In a study with Austrian specimens (Bardakji 2013), the sample consisted of B. lucorum and B. cryptarum individuals only. Regarding the extension of the collar, Bardakji (2013) was able to identify a great part (85.5%, 47 of n = 55) of the workers correctly. There were considerably more identification errors in B. cryptarum, supporting the view that the extension of the collar of workers of B. cryptarum is more variable, in contrast to the others species. Aside from coloration, Rasmont (1984) described two groups of morphological characters that are accessible in queens and workers. (I) The first distinguishes characters of the labrum, e. g., the form of the basal area, especially if it is “U”-shaped (B. lucorum and B. magnus, Figs 7 and 9, respectively) or “V”-shaped (B. cryptarum, Fig. 8). Further, the form of the lamella and punctuation are additional characters of potential value. (II) The second group describes the punctuations of the second tergum. Based on this, it was possible only to distinguish B. lucorum but not B. cryptarum or B. magnus. In contrast, Bardakji (2013) tested the reliability of the tergum-trait to differentiate between B. lucorum and B. cryptarum. It failed in roughly 1 of 5 cases. This is in line with the view of Dorow (2004), who challenged this character by describing greater variation of the second tergum than previously described (Rasmont 1984). In any case, as mentioned above, B. magnus was not present in the sample used by Bardakji (2013) and therefore no general statements can be made. Still, it is strongly advised to test these traits on a larger scale with all three species. To avoid misunderstandings it is important to separately name the essential structures. The lamella is the structure directly below the basal area of the labrum and is neither “U” nor “V”-shaped. These shapes refer instead to the basal elevation of the labrum (Figs 7–9).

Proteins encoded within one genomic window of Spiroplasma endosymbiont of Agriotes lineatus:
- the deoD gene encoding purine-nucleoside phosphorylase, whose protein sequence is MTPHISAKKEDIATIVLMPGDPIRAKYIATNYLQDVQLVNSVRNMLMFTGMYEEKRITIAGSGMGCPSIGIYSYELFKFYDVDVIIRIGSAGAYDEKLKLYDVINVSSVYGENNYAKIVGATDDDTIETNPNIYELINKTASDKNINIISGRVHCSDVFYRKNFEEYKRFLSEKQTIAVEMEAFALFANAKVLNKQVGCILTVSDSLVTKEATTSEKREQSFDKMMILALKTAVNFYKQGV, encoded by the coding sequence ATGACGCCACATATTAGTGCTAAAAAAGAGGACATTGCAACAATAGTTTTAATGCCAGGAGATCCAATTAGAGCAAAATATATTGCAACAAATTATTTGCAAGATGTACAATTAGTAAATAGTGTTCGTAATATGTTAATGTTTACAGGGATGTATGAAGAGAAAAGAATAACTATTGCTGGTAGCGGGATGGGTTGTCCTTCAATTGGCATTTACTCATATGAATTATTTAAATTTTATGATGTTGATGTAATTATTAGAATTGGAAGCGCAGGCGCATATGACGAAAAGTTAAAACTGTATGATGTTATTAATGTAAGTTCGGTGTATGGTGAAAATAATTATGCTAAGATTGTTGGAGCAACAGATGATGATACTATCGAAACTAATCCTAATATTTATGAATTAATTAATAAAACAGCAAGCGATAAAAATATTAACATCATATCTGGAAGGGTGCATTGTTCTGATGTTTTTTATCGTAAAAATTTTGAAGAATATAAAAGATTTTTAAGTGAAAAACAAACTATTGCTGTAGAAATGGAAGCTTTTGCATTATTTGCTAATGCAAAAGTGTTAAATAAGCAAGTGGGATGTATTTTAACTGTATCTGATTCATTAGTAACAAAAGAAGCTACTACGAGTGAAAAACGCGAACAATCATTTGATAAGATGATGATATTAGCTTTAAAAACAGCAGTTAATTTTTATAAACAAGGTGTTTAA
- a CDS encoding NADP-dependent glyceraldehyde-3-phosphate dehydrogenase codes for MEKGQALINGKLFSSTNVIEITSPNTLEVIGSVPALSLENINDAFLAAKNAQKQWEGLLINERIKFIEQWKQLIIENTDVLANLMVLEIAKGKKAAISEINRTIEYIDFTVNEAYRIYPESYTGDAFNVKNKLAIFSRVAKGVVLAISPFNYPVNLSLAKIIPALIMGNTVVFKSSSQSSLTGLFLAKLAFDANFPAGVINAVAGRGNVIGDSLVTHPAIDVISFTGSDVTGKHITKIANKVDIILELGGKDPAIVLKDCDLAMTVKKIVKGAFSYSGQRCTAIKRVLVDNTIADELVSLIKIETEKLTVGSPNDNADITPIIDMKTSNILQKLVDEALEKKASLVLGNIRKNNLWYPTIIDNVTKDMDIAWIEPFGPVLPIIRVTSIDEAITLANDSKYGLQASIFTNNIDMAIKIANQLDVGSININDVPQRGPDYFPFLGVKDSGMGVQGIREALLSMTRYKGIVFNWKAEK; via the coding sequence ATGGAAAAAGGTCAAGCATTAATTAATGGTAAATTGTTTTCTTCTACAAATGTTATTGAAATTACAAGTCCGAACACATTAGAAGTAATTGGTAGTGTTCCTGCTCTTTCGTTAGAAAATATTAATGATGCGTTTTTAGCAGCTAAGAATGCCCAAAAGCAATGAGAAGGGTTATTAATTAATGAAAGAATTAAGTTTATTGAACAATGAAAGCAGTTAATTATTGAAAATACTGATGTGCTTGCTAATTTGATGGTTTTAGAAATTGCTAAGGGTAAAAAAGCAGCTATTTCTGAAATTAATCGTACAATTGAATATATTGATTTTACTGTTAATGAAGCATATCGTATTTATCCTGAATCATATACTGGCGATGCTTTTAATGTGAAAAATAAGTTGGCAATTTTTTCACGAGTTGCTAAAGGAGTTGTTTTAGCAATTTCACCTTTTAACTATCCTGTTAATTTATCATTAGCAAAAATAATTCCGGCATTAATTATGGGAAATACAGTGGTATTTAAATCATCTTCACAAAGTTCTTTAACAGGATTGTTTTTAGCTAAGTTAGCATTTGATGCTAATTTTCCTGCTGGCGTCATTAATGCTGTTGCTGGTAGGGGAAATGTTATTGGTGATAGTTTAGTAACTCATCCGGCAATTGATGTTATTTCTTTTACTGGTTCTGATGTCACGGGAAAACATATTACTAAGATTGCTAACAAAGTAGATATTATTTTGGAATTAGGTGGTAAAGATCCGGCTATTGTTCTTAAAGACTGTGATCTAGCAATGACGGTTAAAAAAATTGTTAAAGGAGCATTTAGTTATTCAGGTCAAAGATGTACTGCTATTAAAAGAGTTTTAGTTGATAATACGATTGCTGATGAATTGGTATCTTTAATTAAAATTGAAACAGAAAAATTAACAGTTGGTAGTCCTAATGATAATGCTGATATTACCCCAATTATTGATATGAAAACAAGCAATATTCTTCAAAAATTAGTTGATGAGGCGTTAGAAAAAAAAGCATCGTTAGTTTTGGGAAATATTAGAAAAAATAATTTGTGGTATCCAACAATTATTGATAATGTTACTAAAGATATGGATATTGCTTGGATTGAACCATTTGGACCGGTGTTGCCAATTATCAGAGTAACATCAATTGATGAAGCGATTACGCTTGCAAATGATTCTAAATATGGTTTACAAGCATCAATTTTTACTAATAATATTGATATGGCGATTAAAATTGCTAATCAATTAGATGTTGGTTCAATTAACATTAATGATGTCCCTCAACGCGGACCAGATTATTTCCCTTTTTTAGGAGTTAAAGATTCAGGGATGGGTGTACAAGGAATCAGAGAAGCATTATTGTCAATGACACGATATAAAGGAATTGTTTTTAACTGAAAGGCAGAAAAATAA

Figures 7–9.

Labrum characters in frontal view. 7. B. lucorum; 8. B. cryptarum 9. B. magnus. The drawings were provided by Johann Neumayer and are based on Rasmont (1984).